Unleashing the potential of studying the correlations between ultrasonic vocalizations and behaviour in rats
Burke, Candace J.
University of Lethbridge. Faculty of Arts and Science
Lethbridge, Alta. : Universtiy of Lethbridge, Department of Neuroscience
This thesis explores how rats use various categories of ultrasonic vocalizations in social contexts. In the first study male juvenile rats were socially isolated and trained to anticipate play with a conspecific. During the anticipatory period the rats emitted a high frequency of 50-kHz ultrasonic vocalizations. Further, the 50-kHz vocalizations emitted were tightly linked to active behaviours while the rats anticipated conspecifics. The next two studies focused on social interaction between devocalized and vocal animals paired with intact animals in both juveniles and adults. These studies demonstrated a close linkage between active social behaviours and specific categories of vocalizations at both ages. Among juveniles trills seem important for soliciting playful interactions and in adulthood, flat type calls appear to be especially critical for preventing playful interactions from escalating to serious fighting. Thus, different categories of calls may have different communicatory functions. These novel findings provide new insights into the social interactions of rats, which may be applied to developing more sensitive rodent models for studying depression, autism and other pathologies that affect social behaviour.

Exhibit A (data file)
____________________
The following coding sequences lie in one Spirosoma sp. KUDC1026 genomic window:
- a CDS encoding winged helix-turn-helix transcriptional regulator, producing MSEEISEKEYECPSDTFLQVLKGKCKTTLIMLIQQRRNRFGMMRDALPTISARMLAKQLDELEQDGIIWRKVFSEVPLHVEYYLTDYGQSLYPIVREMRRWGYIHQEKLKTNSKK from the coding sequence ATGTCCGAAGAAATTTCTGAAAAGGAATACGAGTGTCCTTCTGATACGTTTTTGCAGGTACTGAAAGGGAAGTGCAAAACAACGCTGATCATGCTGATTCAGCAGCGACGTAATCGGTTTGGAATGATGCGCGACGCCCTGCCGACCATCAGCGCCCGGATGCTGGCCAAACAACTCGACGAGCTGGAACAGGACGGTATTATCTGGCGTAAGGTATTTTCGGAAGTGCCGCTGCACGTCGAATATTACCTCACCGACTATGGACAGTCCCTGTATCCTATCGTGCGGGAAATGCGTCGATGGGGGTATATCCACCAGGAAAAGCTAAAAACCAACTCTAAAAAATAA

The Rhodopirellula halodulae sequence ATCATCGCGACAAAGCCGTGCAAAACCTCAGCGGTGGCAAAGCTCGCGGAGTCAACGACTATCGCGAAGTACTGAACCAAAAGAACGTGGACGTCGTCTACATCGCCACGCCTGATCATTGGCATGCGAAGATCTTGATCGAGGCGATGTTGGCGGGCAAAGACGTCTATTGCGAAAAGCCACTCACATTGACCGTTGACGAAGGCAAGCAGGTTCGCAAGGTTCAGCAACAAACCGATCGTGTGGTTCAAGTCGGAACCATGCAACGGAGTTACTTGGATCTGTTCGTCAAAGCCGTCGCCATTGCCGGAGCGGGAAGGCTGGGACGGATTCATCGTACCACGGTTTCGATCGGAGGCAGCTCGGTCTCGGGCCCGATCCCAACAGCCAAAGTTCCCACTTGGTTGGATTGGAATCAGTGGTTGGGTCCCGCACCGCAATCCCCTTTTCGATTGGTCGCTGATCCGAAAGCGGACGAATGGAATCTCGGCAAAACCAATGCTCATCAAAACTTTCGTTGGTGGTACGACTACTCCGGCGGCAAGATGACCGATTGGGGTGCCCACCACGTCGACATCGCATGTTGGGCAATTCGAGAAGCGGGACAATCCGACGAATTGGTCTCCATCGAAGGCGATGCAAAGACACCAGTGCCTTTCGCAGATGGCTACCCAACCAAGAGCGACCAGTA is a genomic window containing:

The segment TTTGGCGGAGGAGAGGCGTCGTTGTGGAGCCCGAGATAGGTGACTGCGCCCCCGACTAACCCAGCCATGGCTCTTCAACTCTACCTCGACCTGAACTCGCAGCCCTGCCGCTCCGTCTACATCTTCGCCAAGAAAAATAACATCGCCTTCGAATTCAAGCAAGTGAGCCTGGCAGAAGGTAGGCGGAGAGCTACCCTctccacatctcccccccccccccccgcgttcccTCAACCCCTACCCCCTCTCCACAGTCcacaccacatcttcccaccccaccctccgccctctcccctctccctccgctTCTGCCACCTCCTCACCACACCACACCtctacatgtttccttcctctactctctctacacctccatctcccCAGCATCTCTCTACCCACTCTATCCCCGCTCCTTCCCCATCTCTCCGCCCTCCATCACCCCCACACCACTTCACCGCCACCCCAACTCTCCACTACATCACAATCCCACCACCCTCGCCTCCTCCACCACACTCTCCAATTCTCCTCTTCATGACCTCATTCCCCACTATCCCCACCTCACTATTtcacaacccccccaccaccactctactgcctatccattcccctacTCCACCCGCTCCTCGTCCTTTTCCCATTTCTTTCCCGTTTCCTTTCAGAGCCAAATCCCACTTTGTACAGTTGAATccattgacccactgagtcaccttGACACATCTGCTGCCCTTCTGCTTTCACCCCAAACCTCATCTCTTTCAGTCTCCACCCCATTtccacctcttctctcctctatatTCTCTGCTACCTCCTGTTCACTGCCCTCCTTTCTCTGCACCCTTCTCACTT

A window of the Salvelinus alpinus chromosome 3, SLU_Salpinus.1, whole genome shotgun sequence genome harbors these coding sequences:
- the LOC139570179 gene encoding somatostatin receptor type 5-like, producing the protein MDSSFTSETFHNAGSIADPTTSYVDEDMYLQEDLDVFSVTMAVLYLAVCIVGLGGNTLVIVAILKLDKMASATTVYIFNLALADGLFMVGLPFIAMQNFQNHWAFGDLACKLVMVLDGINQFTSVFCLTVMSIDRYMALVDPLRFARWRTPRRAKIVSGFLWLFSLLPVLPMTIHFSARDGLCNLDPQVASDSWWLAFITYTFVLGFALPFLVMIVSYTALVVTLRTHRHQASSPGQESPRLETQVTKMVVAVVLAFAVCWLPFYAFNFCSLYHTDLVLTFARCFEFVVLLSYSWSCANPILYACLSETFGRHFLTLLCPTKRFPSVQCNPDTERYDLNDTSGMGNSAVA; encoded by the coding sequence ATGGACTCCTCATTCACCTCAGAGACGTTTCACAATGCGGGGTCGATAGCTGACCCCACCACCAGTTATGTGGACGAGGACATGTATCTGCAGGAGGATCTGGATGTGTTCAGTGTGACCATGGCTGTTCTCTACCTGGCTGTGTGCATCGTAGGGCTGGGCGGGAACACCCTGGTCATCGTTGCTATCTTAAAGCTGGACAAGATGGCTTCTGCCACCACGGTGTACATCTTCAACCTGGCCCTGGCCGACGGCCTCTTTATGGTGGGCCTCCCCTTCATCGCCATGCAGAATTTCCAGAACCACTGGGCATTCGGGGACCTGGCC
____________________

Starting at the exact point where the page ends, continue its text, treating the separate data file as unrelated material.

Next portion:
behaviour , communication , neuroscience , rat , ultrasonic vocalizations